Apple is the largest company in the world, based upon market cap. Has been since about mid-January, when it overtook Exxon-Mobil. Both Apple and Exxon achieved a $400 billion market cap in January. Now Apple is nearly $100 billion larger than Exxon.

Back in the 90’s, then-chairman of the Federal Reserve Alan Greenspan criticized the stock market for having irrational exuberance because of what he perceived as over-inflated stock prices. He was right, or at least prescient, as a lot of companies went under in the dotcom burst a few years later.

Apple’s stock has been going up this year as a direct consequence of two things:
— first, they reported earnings that were nothing short of incredible for the quarter that ended on December 31, 2011. Apple’s earnings were not only the best the company had ever seen, but also the second best quarter ever reported by any single company. (Exxon holds that record, going back to 2008, when gas was over $4.00 per gallon).
— second, the rumor mills have been speaking to a new iPad that will be launched next week. The rumors hold that the next generation of Apple’s already popular tablet will have a significantly better screen display (to the point that it will have a better resolution than a 42-inch HDTV), faster processor, and lots of other goodies. There will be a media event on March 7 to go over some of the details.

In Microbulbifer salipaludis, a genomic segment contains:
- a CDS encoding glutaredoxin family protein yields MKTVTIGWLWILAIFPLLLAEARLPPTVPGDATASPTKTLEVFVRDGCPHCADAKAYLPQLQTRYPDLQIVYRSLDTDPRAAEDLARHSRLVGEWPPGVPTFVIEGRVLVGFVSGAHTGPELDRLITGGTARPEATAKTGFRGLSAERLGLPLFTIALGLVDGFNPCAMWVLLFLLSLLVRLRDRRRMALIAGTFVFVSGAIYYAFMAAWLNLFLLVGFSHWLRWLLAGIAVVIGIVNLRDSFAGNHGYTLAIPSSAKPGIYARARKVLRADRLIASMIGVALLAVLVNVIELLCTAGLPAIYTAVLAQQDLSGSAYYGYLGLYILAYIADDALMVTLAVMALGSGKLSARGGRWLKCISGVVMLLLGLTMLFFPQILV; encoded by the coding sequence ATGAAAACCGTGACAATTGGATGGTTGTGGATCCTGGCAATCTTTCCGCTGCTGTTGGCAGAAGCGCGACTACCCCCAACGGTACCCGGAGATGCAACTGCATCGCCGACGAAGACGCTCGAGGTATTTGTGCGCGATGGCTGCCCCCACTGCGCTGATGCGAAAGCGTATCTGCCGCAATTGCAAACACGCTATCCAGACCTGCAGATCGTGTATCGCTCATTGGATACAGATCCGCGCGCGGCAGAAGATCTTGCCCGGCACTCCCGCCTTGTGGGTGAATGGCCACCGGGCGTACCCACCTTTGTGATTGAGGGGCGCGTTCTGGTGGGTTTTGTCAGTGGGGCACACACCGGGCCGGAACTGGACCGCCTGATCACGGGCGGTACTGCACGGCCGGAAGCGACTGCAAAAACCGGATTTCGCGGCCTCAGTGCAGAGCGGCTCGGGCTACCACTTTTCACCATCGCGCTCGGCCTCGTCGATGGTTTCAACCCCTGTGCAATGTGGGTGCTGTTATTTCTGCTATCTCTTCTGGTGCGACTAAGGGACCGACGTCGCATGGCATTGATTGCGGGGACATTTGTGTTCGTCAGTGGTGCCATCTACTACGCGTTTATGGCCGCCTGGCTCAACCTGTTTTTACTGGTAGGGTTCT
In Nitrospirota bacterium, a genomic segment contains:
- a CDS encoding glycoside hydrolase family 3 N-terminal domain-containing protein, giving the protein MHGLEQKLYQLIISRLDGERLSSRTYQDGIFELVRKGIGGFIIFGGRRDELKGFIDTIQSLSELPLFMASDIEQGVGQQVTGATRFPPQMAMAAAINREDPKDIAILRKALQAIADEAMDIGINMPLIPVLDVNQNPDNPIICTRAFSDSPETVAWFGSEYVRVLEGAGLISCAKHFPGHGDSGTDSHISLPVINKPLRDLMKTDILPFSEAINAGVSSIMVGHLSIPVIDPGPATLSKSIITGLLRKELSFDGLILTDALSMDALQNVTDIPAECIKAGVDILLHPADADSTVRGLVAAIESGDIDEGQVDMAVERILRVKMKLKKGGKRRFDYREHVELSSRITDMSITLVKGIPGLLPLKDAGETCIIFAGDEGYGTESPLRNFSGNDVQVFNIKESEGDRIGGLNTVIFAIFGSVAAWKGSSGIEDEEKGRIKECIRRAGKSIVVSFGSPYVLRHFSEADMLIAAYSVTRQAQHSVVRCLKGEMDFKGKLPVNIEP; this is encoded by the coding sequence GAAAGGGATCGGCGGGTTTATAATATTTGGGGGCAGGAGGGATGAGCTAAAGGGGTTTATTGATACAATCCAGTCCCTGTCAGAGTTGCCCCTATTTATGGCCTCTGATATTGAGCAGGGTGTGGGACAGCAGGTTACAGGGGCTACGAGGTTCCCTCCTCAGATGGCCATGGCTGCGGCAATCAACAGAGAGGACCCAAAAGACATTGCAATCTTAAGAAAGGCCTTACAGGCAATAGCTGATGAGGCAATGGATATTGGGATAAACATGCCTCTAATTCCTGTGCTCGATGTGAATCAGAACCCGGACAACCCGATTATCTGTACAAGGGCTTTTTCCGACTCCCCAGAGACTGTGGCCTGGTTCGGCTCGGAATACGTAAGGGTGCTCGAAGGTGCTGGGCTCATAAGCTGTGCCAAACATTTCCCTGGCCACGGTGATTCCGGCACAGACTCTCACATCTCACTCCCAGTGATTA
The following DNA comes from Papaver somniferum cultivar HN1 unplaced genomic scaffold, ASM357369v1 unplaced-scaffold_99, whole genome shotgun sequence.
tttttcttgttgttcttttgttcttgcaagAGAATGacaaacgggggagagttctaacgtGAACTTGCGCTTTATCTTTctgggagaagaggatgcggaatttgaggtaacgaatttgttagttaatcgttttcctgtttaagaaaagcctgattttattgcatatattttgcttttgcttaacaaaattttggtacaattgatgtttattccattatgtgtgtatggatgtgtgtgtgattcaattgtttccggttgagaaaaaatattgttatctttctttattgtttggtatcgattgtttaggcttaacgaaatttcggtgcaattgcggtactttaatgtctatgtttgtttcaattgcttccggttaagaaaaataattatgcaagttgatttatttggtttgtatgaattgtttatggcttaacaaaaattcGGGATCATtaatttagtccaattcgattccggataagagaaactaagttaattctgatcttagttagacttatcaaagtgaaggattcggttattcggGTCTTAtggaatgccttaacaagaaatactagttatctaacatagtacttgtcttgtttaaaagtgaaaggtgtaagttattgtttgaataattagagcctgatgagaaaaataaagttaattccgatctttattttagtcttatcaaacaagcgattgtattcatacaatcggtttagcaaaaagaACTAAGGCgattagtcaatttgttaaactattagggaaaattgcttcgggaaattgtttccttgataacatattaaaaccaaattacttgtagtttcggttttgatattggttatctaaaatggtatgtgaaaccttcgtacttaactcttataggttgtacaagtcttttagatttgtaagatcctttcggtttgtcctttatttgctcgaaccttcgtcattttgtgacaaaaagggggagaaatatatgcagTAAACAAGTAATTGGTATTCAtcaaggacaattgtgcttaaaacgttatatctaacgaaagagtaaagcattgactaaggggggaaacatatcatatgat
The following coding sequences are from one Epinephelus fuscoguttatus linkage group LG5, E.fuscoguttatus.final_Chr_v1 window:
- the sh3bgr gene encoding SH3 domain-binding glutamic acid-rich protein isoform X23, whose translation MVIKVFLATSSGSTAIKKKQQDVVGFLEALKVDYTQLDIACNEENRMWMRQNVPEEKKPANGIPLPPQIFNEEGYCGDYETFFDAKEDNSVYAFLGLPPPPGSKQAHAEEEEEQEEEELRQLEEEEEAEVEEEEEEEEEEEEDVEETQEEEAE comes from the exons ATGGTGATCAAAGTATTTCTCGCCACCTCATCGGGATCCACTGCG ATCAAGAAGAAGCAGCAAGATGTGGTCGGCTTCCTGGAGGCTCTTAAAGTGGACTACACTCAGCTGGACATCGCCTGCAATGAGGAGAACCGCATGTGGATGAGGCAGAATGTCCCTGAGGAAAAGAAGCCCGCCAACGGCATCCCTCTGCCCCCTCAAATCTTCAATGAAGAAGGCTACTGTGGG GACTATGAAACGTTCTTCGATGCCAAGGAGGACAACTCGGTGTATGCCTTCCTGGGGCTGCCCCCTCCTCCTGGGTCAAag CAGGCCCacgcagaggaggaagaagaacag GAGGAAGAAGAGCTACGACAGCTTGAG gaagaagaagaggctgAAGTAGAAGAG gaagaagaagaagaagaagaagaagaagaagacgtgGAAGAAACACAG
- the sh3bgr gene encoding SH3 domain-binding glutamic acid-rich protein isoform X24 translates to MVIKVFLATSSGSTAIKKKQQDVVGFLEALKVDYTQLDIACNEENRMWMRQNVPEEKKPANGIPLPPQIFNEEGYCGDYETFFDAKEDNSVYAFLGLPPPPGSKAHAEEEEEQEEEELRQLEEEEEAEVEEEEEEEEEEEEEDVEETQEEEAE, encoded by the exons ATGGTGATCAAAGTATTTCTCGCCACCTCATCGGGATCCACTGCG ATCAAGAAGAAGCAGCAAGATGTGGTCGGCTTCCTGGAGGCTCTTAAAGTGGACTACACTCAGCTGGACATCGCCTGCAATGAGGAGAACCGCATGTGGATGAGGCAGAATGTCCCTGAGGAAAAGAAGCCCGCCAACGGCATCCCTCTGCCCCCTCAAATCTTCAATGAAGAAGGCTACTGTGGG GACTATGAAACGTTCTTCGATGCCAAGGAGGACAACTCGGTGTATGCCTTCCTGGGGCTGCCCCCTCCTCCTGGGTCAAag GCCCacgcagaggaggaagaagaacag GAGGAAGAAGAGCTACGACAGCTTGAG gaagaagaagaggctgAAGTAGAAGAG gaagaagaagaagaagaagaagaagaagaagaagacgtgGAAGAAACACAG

No matter what Apple announces on March 7, the stock will go down on that day. The stock is already inflated to reflect what the market expects of the product, so when we know the specifics, some people are probably going to sell. That’s what’s happened with every other major product launch Apple has had: the rumors drove the price up and the actual launch pushed it down a little bit.

It’ll take a lot more, though, for Apple’s market cap to end up at a point where it’s less than Exxon’s.

Oh, the Iniquity!

A friend of mine saw the following in a grocery store:

Photo

For those of you who aren’t familiar with Ezekiel 4:9 (and can’t quite read it on the box itself), it reads as follows:

Take wheat and barley, beans and lentils, millet and spelt; put them in a storage jar and use them to make bread for yourself. You are to eat it during the 390 days you lie on your side.

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(Please note that my translation is the NIV translation… The translation on the box itself appears to be the King James translation.)